The FS1R architecture

The Yamaha FS1R is great featured synthesizer. Its oscillator section makes it on of the most powerful synths worldwide.

The global synthesis architecture

The diagram below shows a simplified schematic of one FS1R voice architecture. The LFO and controls (keyboard scale, velocity, MIDI...) are not displayed.

Synthesis block diagram

The FS1R can be used for different types of synthesis:

In any configuration, each oscillator (or operator) has its own VCA envelope, keyboard tracking settings, modulation and velocity settings. The waveform generation is so powerful that you can simulate the use of a filter, with one filter per oscillator and without using the real filter, keeping 32 note polyphony!

The filter has resonance and can be configured as either low-pass (12dB, 18dB or 24dB), high-pass, band-pass or band reject.

You also have 2 LFO where one is dedicated to the filter, a pitch envelope and morphing parameters for simultaenous real-time action on several parameters from a pot for example.

The oscillator section: the operators

The oscillator section is the most important section of the synth. There are two types of oscillators: voiced and unvoiced.
The voiced operators are the most used. They generate notes following what is played on the keyboard, as usual. The unvoiced operators are more suited for noise generation and shaping. But you can set them as sine wave generators and use them like traditional oscillators.

Voiced operator parameters

Voiced oscillator

Unlike on a vintage synthesizer, the waveform is not just a selection in the list Square, Saw, Pulse, Sine. Here you first choose a type of waveform, then you shape the tone (the harmonic content) more precisely with several parameters depending on the chosen type.
In the case of a sine wave, which is the simplest, there is no more tone parameter.
On more complex waveform like the one used for formant synthesis, a frequency value is used which is independant from the played note. This may be the more complex point to understand to make the most of the synth power. The best is to just have a try, you will quickly hear what is there.

Unvoiced operator parameters

Unvoiced oscillator

An unvoiced operator is much like a voiced operator in formant mode. That's probably because they were made to work together. You will find almost the same parameter set but you just act on the harmonic content which is here applied to a noise (like a breath).

Parameters for both types

The Frequency part is for the harmonic content, not for the base note of the sound (except for the sine wave). It includes tuning settings, keyboard tracking settings and an envelope for each oscillator.
The main envelope and the KB scale modify the amplitude (the output volume) of the operator.
You also have settings to modify bandwidth, frequency, pitch, amplitude or envelope gain values from the played note on the keyboard, the note velocity or the modulation from LFO1.

FM algorithm

FM synthesis

FM synthesis is traditionally based on 2, 4 or 6 sine operators and a routing algorithm selection. Here you run with 8 freely shapable oscillators, and there are 88 algorithm to choose from. The potential in really huge!
Depending on the chosen algorithm, one operator features a feedback loop. The output operators also have an dB attenuation (output gain setting) parameter.

Other 'Voice' settings

The filter with its dedicated envelope, the 2 LFO and the pitch envelope mostly look like what can be found on other synthesizer.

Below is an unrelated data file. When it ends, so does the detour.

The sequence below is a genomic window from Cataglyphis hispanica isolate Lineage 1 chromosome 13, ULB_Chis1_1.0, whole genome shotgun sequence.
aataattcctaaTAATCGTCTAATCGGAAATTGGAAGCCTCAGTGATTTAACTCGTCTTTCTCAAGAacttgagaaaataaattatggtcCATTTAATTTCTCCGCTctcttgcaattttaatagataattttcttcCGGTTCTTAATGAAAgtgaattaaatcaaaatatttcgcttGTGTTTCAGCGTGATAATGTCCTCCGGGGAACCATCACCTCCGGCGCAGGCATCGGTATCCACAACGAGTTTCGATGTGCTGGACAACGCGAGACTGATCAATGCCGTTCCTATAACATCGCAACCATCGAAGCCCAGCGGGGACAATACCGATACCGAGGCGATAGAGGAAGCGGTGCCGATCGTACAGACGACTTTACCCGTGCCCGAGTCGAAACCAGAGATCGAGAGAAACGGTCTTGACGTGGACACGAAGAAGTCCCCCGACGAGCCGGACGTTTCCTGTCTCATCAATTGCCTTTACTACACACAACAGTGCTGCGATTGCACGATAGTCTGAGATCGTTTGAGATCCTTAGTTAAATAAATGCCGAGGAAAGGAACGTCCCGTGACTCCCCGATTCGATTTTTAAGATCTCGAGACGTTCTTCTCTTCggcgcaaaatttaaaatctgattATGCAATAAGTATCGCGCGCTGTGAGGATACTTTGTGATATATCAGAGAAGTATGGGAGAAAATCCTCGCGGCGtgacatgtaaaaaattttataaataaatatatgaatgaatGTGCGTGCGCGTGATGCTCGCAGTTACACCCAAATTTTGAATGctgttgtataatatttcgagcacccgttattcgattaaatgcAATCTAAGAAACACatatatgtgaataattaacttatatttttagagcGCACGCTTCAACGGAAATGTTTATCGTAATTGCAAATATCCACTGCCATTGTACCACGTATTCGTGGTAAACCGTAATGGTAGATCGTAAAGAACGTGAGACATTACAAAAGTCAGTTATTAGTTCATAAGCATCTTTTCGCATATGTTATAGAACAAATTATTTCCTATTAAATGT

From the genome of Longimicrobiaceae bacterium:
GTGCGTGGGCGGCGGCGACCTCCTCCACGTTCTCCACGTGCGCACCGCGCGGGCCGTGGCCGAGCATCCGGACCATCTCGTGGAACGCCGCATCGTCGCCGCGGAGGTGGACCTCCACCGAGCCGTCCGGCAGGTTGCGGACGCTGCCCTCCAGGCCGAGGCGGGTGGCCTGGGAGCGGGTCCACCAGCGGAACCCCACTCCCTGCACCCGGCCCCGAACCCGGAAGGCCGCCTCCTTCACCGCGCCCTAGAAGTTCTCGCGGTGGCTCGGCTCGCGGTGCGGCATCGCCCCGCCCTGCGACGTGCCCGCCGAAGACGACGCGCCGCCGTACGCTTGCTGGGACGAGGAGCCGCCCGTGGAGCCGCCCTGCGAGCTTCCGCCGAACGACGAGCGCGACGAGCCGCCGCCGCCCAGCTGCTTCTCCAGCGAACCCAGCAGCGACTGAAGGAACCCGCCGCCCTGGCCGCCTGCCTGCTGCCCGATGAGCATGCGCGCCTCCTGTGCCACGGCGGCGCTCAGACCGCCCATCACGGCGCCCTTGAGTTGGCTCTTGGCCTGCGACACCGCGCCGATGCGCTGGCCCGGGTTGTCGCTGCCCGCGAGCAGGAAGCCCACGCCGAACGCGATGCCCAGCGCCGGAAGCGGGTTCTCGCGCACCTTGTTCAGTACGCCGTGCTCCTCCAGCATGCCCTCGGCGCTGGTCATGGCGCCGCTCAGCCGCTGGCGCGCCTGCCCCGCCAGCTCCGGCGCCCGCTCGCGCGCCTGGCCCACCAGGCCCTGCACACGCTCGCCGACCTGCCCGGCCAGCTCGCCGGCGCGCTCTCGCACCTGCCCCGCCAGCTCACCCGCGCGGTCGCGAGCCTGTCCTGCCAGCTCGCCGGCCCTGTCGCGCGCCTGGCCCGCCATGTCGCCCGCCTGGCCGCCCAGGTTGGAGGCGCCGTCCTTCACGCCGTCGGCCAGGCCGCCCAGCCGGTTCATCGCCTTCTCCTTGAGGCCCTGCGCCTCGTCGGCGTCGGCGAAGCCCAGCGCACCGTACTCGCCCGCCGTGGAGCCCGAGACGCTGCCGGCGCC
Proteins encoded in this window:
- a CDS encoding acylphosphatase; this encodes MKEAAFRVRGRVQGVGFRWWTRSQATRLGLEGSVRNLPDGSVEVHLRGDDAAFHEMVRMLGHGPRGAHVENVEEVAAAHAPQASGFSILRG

The 'Formant Sequence' parameters define the sequence track routing to the 16 operators, grouped into 8 voiced/unvoiced pairs. Each operator can be independantly linked to the formant sequence.

Two morphing groups named 'FM modifiers' and 'Formant modifiers' enable simultaneous action on several sound parameters from a pot for example. Each group is tied to a front panel encoder, but you can also use MIDI controls (set in the 'System' panel).

The 'Performance' parameters

The 'Performance' section combines up to 4 'Voices', to layer sounds or use them at the same time. What is noteworthy here is that you have settings to act on sound parameters. A single 'Voice' patch in ROM memory may sound differently depending on 'Performance' settings.

Formant sequence

The formant sequence

The FS1R name comes from this feature (FS for "Formant Sequence", 1 for "1" et R for "Rack"). You just pick a sequence in the list and assign it to a 'voice' patch (like B115 for example) and the synth starts talking or singing!

For now ZeeEdit-FS1R only handles ROM formant sequences. The configuration where the patch memory storage is divided by 2 allowing sequences to be stored in the device is not supported yet. But the variety of ROM sequences and the loop and shift features already allow great possibilities!

The controller matrix

Controller matrix

This matrix assigns 14 controllers to up to 8 parameters simultaneously and independantly. You will need it for example to route the modulation wheel or aftertouch to pitch moulation.
Lots of funny possibilities there...

Mixing and effects

FS1R mixer

The mixer section features one input track for each of the 4 'Voice', one bus for each 3 effect unit and an output section. 4 effect units are available simultaneously. Their settings are saved within the 'Performance' patch.

The insertion bus can be routed out to the physical outputs 3-4 of the device.
Each voice has an output gain setting to output 1-2. It can be set to 0 to use the 'Variation' as insert for example...

Why a great editor is useful

As you can see, the FS1R has a huge potential. It becomes obvious that only a great editor can give you access it. This synth's complexity was probably a stumbling block to its success.
The objective of ZeeEdit-FS1R is to become the ultimate editor for this synthesizer, giving it the user interface it deserves :-)

FS1R picture